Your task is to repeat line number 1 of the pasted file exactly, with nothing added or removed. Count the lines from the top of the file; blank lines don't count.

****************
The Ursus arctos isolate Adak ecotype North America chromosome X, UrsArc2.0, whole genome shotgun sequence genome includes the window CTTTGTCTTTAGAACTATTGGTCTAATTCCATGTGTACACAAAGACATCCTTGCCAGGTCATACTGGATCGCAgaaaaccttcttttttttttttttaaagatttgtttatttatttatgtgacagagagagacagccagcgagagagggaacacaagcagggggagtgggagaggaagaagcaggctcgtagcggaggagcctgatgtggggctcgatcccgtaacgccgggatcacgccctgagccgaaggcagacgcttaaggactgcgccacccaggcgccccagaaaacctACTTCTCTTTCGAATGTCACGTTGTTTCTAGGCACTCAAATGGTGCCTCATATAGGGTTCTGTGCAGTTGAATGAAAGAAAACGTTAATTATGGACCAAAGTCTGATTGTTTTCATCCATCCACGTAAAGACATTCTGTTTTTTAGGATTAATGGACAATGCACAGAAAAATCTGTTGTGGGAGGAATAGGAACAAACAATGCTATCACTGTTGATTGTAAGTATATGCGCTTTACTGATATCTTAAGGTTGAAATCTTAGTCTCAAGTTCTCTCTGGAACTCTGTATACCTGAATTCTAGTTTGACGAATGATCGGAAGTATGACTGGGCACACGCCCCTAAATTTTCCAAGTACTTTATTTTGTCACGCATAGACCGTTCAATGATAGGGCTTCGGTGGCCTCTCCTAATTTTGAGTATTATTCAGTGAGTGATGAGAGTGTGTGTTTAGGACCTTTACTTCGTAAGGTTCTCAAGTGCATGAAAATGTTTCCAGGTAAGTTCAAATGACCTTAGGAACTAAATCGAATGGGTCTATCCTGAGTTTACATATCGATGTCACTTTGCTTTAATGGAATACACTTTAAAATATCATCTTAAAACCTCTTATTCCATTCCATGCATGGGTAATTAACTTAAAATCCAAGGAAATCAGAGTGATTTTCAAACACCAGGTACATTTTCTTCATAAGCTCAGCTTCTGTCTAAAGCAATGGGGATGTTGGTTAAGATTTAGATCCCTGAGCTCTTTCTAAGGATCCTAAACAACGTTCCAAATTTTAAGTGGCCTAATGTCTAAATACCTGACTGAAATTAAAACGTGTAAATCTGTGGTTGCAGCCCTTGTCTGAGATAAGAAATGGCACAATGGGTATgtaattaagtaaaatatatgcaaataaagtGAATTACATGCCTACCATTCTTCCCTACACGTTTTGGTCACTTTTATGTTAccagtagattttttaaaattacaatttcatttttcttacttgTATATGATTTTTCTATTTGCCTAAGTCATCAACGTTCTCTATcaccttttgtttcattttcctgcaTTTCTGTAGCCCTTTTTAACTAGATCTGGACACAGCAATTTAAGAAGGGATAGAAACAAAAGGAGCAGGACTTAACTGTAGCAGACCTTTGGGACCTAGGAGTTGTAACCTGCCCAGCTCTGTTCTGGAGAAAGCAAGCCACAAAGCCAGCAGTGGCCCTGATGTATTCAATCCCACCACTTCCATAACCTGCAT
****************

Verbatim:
The Ursus arctos isolate Adak ecotype North America chromosome X, UrsArc2.0, whole genome shotgun sequence genome includes the window CTTTGTCTTTAGAACTATTGGTCTAATTCCATGTGTACACAAAGACATCCTTGCCAGGTCATACTGGATCGCAgaaaaccttcttttttttttttttaaagatttgtttatttatttatgtgacagagagagacagccagcgagagagggaacacaagcagggggagtgggagaggaagaagcaggctcgtagcggaggagcctgatgtggggctcgatcccgtaacgccgggatcacgccctgagccgaaggcagacgcttaaggactgcgccacccaggcgccccagaaaacctACTTCTCTTTCGAATGTCACGTTGTTTCTAGGCACTCAAATGGTGCCTCATATAGGGTTCTGTGCAGTTGAATGAAAGAAAACGTTAATTATGGACCAAAGTCTGATTGTTTTCATCCATCCACGTAAAGACATTCTGTTTTTTAGGATTAATGGACAATGCACAGAAAAATCTGTTGTGGGAGGAATAGGAACAAACAATGCTATCACTGTTGATTGTAAGTATATGCGCTTTACTGATATCTTAAGGTTGAAATCTTAGTCTCAAGTTCTCTCTGGAACTCTGTATACCTGAATTCTAGTTTGACGAATGATCGGAAGTATGACTGGGCACACGCCCCTAAATTTTCCAAGTACTTTATTTTGTCACGCATAGACCGTTCAATGATAGGGCTTCGGTGGCCTCTCCTAATTTTGAGTATTATTCAGTGAGTGATGAGAGTGTGTGTTTAGGACCTTTACTTCGTAAGGTTCTCAAGTGCATGAAAATGTTTCCAGGTAAGTTCAAATGACCTTAGGAACTAAATCGAATGGGTCTATCCTGAGTTTACATATCGATGTCACTTTGCTTTAATGGAATACACTTTAAAATATCATCTTAAAACCTCTTATTCCATTCCATGCATGGGTAATTAACTTAAAATCCAAGGAAATCAGAGTGATTTTCAAACACCAGGTACATTTTCTTCATAAGCTCAGCTTCTGTCTAAAGCAATGGGGATGTTGGTTAAGATTTAGATCCCTGAGCTCTTTCTAAGGATCCTAAACAACGTTCCAAATTTTAAGTGGCCTAATGTCTAAATACCTGACTGAAATTAAAACGTGTAAATCTGTGGTTGCAGCCCTTGTCTGAGATAAGAAATGGCACAATGGGTATgtaattaagtaaaatatatgcaaataaagtGAATTACATGCCTACCATTCTTCCCTACACGTTTTGGTCACTTTTATGTTAccagtagattttttaaaattacaatttcatttttcttacttgTATATGATTTTTCTATTTGCCTAAGTCATCAACGTTCTCTATcaccttttgtttcattttcctgcaTTTCTGTAGCCCTTTTTAACTAGATCTGGACACAGCAATTTAAGAAGGGATAGAAACAAAAGGAGCAGGACTTAACTGTAGCAGACCTTTGGGACCTAGGAGTTGTAACCTGCCCAGCTCTGTTCTGGAGAAAGCAAGCCACAAAGCCAGCAGTGGCCCTGATGTATTCAATCCCACCACTTCCATAACCTGCAT